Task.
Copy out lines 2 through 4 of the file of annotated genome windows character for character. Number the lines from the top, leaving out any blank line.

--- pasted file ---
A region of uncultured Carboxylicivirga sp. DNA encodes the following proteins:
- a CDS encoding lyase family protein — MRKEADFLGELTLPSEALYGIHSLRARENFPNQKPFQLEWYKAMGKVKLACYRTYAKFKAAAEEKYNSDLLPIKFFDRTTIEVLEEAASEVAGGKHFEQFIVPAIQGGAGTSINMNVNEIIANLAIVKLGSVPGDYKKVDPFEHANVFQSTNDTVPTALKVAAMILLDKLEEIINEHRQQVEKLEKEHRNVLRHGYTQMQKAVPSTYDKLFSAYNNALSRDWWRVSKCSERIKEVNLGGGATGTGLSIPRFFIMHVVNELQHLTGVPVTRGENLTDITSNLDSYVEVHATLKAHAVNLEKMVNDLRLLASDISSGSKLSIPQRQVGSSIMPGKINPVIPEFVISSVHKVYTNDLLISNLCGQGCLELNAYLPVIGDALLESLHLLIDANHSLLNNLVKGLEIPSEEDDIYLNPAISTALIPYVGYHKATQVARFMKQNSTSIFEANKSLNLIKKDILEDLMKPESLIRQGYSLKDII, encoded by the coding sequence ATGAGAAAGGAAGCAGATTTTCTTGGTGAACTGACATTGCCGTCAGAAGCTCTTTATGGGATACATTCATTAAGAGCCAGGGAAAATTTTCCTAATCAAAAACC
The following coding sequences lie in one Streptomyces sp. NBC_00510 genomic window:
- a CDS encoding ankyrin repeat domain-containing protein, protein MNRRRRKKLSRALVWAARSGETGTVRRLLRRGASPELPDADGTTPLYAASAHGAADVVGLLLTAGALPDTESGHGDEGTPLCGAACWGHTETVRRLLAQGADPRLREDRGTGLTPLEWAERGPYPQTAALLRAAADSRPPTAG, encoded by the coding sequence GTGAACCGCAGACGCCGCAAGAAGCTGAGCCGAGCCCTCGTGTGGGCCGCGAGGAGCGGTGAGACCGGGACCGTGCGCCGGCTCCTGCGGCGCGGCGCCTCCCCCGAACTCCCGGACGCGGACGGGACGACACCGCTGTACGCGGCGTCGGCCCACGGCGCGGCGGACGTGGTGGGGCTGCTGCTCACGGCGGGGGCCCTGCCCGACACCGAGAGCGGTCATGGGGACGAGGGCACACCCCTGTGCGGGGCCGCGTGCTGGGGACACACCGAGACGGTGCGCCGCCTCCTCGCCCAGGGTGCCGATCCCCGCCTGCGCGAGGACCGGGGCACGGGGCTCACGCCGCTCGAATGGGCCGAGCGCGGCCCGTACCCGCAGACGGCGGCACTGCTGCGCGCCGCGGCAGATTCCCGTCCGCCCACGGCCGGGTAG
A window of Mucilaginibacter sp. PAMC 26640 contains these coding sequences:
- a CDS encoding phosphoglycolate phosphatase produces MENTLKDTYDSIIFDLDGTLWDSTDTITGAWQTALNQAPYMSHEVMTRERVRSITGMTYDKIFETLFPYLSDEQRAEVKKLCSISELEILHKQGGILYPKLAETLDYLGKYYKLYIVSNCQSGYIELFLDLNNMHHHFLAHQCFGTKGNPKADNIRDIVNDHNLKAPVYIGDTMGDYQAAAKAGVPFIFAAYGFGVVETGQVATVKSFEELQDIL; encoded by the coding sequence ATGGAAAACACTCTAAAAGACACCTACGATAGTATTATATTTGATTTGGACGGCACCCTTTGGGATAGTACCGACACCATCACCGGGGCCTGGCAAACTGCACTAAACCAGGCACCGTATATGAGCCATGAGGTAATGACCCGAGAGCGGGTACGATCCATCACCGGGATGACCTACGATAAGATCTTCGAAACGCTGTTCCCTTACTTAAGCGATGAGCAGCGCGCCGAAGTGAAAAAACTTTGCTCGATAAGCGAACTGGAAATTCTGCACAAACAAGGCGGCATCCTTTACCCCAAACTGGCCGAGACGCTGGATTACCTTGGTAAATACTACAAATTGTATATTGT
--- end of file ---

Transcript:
- a CDS encoding lyase family protein — MRKEADFLGELTLPSEALYGIHSLRARENFPNQKPFQLEWYKAMGKVKLACYRTYAKFKAAAEEKYNSDLLPIKFFDRTTIEVLEEAASEVAGGKHFEQFIVPAIQGGAGTSINMNVNEIIANLAIVKLGSVPGDYKKVDPFEHANVFQSTNDTVPTALKVAAMILLDKLEEIINEHRQQVEKLEKEHRNVLRHGYTQMQKAVPSTYDKLFSAYNNALSRDWWRVSKCSERIKEVNLGGGATGTGLSIPRFFIMHVVNELQHLTGVPVTRGENLTDITSNLDSYVEVHATLKAHAVNLEKMVNDLRLLASDISSGSKLSIPQRQVGSSIMPGKINPVIPEFVISSVHKVYTNDLLISNLCGQGCLELNAYLPVIGDALLESLHLLIDANHSLLNNLVKGLEIPSEEDDIYLNPAISTALIPYVGYHKATQVARFMKQNSTSIFEANKSLNLIKKDILEDLMKPESLIRQGYSLKDII, encoded by the coding sequence ATGAGAAAGGAAGCAGATTTTCTTGGTGAACTGACATTGCCGTCAGAAGCTCTTTATGGGATACATTCATTAAGAGCCAGGGAAAATTTTCCTAATCAAAAACC
The following coding sequences lie in one Streptomyces sp. NBC_00510 genomic window:
- a CDS encoding ankyrin repeat domain-containing protein, protein MNRRRRKKLSRALVWAARSGETGTVRRLLRRGASPELPDADGTTPLYAASAHGAADVVGLLLTAGALPDTESGHGDEGTPLCGAACWGHTETVRRLLAQGADPRLREDRGTGLTPLEWAERGPYPQTAALLRAAADSRPPTAG, encoded by the coding sequence GTGAACCGCAGACGCCGCAAGAAGCTGAGCCGAGCCCTCGTGTGGGCCGCGAGGAGCGGTGAGACCGGGACCGTGCGCCGGCTCCTGCGGCGCGGCGCCTCCCCCGAACTCCCGGACGCGGACGGGACGACACCGCTGTACGCGGCGTCGGCCCACGGCGCGGCGGACGTGGTGGGGCTGCTGCTCACGGCGGGGGCCCTGCCCGACACCGAGAGCGGTCATGGGGACGAGGGCACACCCCTGTGCGGGGCCGCGTGCTGGGGACACACCGAGACGGTGCGCCGCCTCCTCGCCCAGGGTGCCGATCCCCGCCTGCGCGAGGACCGGGGCACGGGGCTCACGCCGCTCGAATGGGCCGAGCGCGGCCCGTACCCGCAGACGGCGGCACTGCTGCGCGCCGCGGCAGATTCCCGTCCGCCCACGGCCGGGTAG